Study Guide

Narrative of the Life of Frederick Douglass Visions of America

By Frederick Douglass

Visions of America

William Lloyd Garrison

As soon as he had taken his seat, filled with hope and admiration, I rose, and declared that PATRICK HENRY, of revolutionary fame, never made a speech more eloquent in the cause of liberty, than the one we had just listened to from the lips of that hunted fugitive. So I believed at that time--such is my belief now. I reminded the audience of the peril which surrounded this self-emancipated young man at the North,--even in Massachusetts, on the soil of the Pilgrim Fathers, among the descendants of revolutionary sires; and I appealed to them, whether they would ever allow him to be carried back into slavery,--law or no law, constitution or no constitution. (Preface.4)

Garrison is talking about a speech Douglass gave to an audience of abolitionists in the North, some time after he was free. So when he compares Douglass to Patrick Henry, he wants to remind the audience that Douglass didn't just get his freedom, he had to fight for it. (Patrick Henry, remember, is famous for saying "Give me liberty or give me death.")

But there's more to it than that. When he starts talking about "the peril which surrounded this self-emancipated young man at the North," he wants to remind us that the danger isn't over for Douglass. Even in the North, where he was free, Douglass could still be kidnapped by his former owners and taken back to the South to be a slave again. For Garrison, the fact that Douglass can't be safe even there in Massachusetts, where the Pilgrims landed and the Revolutionary War began, shows that slavery needs to abolished everywhere.

Letter from Wendell Phillips
Wendell Phillips

They say the fathers, in 1776, signed the Declaration of Independence with the halter about their necks. You, too, publish your declaration of freedom with danger compassing you around. In all the broad lands which the Constitution of the United States overshadows, there is no single spot,--however narrow or desolate,--where a fugitive slave can plant himself and say, "I am safe." (letter.7)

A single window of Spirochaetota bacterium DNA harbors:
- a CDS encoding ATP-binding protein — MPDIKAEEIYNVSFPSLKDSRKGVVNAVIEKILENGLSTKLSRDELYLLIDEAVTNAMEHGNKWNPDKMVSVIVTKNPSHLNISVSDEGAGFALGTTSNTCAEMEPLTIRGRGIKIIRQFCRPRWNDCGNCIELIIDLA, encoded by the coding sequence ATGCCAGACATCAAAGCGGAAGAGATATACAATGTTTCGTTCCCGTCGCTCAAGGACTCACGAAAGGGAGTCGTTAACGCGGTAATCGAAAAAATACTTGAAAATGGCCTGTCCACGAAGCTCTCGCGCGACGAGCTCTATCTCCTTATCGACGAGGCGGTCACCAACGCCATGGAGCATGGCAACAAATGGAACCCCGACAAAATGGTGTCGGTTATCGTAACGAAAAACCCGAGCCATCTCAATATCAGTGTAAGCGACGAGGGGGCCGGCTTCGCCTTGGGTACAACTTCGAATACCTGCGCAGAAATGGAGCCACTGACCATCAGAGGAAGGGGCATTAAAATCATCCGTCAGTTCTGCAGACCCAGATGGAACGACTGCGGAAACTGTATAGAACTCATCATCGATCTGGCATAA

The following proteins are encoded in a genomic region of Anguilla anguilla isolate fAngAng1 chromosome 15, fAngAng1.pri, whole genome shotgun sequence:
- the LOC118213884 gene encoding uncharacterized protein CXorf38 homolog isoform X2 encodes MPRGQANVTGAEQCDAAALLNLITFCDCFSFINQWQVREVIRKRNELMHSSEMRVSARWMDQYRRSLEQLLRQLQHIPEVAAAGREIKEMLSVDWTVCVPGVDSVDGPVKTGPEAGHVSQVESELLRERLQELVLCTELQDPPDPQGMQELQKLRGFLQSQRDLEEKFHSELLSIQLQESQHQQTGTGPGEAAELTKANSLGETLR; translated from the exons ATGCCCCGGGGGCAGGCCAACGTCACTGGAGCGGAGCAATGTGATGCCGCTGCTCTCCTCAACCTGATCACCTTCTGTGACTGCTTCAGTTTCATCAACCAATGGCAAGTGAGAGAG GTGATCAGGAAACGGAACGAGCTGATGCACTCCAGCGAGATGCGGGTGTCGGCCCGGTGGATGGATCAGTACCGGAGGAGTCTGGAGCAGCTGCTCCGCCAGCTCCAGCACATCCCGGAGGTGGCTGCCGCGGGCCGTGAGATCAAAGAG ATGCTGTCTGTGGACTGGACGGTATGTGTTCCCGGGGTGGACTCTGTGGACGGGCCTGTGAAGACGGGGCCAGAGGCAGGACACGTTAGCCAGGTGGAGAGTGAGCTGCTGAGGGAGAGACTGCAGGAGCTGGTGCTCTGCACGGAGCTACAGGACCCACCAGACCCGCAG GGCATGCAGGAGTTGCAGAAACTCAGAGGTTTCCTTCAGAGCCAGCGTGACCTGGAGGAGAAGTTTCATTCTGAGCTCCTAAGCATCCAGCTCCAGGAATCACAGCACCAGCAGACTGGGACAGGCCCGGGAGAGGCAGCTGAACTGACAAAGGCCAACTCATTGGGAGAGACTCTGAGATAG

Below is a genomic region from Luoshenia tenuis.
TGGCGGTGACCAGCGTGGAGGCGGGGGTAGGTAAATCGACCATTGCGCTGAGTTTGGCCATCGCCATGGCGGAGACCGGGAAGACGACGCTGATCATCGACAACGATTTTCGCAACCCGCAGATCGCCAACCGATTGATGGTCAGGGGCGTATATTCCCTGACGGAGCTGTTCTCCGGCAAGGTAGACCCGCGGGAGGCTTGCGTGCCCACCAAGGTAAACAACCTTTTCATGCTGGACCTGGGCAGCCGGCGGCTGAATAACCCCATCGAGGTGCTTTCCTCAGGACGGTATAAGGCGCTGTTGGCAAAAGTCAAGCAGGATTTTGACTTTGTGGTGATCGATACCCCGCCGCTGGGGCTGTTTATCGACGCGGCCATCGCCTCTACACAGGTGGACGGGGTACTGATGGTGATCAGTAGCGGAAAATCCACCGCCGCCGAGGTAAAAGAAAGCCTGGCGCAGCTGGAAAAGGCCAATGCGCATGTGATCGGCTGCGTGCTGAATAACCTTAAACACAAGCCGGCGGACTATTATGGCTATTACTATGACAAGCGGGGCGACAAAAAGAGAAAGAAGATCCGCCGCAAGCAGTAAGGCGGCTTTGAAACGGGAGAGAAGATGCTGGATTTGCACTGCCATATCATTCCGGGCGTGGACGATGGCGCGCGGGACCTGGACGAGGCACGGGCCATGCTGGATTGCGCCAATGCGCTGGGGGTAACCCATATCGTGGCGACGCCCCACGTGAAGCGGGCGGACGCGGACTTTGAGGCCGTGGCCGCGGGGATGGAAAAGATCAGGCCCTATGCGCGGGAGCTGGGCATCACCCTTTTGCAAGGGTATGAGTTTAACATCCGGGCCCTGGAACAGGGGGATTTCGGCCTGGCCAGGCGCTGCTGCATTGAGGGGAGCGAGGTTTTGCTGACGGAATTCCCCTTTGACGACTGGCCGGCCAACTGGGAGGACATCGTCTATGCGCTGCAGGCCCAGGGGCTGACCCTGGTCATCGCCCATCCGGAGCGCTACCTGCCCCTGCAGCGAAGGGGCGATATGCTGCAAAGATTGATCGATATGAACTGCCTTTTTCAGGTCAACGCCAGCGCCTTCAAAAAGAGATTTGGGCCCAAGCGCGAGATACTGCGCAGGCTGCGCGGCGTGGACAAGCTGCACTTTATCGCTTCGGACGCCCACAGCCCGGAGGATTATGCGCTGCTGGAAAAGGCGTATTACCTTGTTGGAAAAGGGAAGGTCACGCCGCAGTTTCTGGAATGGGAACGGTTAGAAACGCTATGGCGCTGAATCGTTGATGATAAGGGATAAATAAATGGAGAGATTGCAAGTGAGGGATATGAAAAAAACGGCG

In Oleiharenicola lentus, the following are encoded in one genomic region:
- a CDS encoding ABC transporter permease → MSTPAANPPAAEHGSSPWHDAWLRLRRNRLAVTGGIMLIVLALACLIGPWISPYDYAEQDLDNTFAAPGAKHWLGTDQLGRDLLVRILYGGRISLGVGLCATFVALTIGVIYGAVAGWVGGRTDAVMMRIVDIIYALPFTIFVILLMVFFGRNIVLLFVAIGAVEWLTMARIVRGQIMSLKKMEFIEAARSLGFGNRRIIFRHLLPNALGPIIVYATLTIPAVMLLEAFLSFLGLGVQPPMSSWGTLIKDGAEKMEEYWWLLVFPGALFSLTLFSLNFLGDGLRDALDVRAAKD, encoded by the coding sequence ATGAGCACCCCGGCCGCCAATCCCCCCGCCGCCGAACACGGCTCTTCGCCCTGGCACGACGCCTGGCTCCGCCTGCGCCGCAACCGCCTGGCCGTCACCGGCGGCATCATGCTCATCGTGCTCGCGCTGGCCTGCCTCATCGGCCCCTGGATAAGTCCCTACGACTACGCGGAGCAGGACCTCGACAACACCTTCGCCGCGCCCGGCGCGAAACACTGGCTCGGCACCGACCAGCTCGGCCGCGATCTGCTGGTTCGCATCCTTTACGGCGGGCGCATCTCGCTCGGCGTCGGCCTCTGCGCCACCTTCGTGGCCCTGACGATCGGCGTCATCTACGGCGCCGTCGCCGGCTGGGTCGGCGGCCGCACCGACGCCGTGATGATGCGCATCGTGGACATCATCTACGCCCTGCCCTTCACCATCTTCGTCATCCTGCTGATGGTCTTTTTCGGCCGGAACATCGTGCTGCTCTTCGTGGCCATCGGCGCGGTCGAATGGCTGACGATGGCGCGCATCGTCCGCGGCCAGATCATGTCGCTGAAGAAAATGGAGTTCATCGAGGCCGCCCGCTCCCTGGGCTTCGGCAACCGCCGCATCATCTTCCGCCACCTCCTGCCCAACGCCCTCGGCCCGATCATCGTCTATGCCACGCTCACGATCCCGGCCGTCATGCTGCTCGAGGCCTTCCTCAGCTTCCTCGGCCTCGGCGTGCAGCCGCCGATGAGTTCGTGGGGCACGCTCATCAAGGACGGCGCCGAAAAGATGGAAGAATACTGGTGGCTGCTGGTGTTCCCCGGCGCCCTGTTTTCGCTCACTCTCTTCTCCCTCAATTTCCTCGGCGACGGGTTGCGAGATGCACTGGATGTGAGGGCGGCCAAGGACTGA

In his letter to Douglass, Wendell Phillips reminds us that even once he was free, Douglass ran a big risk in writing his story: at any time, he could be kidnapped and taken back down South and enslaved. And even though Phillips compares Douglass to the founding fathers (and he compares Douglass's book to the Declaration of Independence), he points out that the American freedom that the Declaration asserted doesn't do much good for a slave like Douglass.

Chapter 1
William Lloyd Garrison

"No Compromise With Slavery! No Union With Slaveholders!" (Preface.13)

William Garrison's preface to Douglass's book ends with this slogan. Though he is trying to stir people up, it's more than just a call to arms. Abolitionists in those days agreed that slavery was a bad thing, but they didn't always agree on what should be done about it. And while Douglass was always interested in the promise of the United States, the land of the free, Garrison was a radical abolitionist who believed that it was better to break away from the United States than share in the sin of slavery. So when he says that there should be "No Union With Slaveholders," he's saying it would be better for the northern states to secede rather than to remain part of a "union" with slave states. Not all abolitionists agreed with this, but Garrison was convinced that it was a sin to compromise with slavery at all.

What Douglass thinks is harder to say; Garrison was his friend and mentor when he wrote the Narrative, but they would have a falling out over the issue in later years. Ironically, it would be the slave states that seceded from the union, which is why Abraham Lincoln fought the Civil War, to defend the union – and why the northern troops were called the "Union" army. But in the 1840s, it was the reverse: only radical abolitionists like Garrison talked about secession.

Chapter 2
Frederick Douglass

A representative could not be prouder of his election to a seat in the American Congress than a slave on one of the out-farms would be of his election to do errands at the Great House Farm. (2.7)

Being selected to work in the Great House Farm instead of the fields was seen to be a great honor for a slave, but Douglass is being ironic here. After all, even a slave in the Great House is still a slave. And even though America is a country where almost anyone could grow up to be president, the highest honor a slave could ever hope to attain is to be a servant in a slightly nicer part of the plantation.

Chapter 10
William Lloyd Garrison

In coming to a fixed determination to run away, we did more than Patrick Henry, when he resolved upon liberty or death. With us it was a doubtful liberty at most, and almost certain death if we failed. For my part, I should prefer death to hopeless bondage. (10.26)

Remember Patrick Henry? He was famous for saying "Give me liberty or give me death" during the Revolutionary War. In the preface, Garrison already compared Douglass to Patrick Henry, but when Douglass brings up the reference he's saying that he and his slave friends are even braver than one of the fathers of the country.